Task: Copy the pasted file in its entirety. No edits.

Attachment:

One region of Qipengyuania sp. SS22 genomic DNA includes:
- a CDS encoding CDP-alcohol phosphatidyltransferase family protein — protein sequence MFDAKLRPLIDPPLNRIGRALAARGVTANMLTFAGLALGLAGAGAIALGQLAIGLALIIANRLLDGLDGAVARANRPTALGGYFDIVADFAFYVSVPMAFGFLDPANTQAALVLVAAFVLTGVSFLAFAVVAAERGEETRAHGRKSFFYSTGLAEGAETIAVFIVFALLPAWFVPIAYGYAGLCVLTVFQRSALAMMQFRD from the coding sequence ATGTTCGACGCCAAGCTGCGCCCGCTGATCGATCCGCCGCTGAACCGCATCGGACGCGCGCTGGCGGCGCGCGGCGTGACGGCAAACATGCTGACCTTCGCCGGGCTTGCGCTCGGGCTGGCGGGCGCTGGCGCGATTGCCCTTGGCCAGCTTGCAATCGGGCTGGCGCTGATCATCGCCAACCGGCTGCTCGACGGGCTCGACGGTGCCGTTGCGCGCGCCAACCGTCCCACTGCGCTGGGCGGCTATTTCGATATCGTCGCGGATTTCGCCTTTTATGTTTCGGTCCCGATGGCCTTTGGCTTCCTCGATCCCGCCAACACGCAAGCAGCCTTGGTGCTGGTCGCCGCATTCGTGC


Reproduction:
One region of Qipengyuania sp. SS22 genomic DNA includes:
- a CDS encoding CDP-alcohol phosphatidyltransferase family protein — protein sequence MFDAKLRPLIDPPLNRIGRALAARGVTANMLTFAGLALGLAGAGAIALGQLAIGLALIIANRLLDGLDGAVARANRPTALGGYFDIVADFAFYVSVPMAFGFLDPANTQAALVLVAAFVLTGVSFLAFAVVAAERGEETRAHGRKSFFYSTGLAEGAETIAVFIVFALLPAWFVPIAYGYAGLCVLTVFQRSALAMMQFRD from the coding sequence ATGTTCGACGCCAAGCTGCGCCCGCTGATCGATCCGCCGCTGAACCGCATCGGACGCGCGCTGGCGGCGCGCGGCGTGACGGCAAACATGCTGACCTTCGCCGGGCTTGCGCTCGGGCTGGCGGGCGCTGGCGCGATTGCCCTTGGCCAGCTTGCAATCGGGCTGGCGCTGATCATCGCCAACCGGCTGCTCGACGGGCTCGACGGTGCCGTTGCGCGCGCCAACCGTCCCACTGCGCTGGGCGGCTATTTCGATATCGTCGCGGATTTCGCCTTTTATGTTTCGGTCCCGATGGCCTTTGGCTTCCTCGATCCCGCCAACACGCAAGCAGCCTTGGTGCTGGTCGCCGCATTCGTGC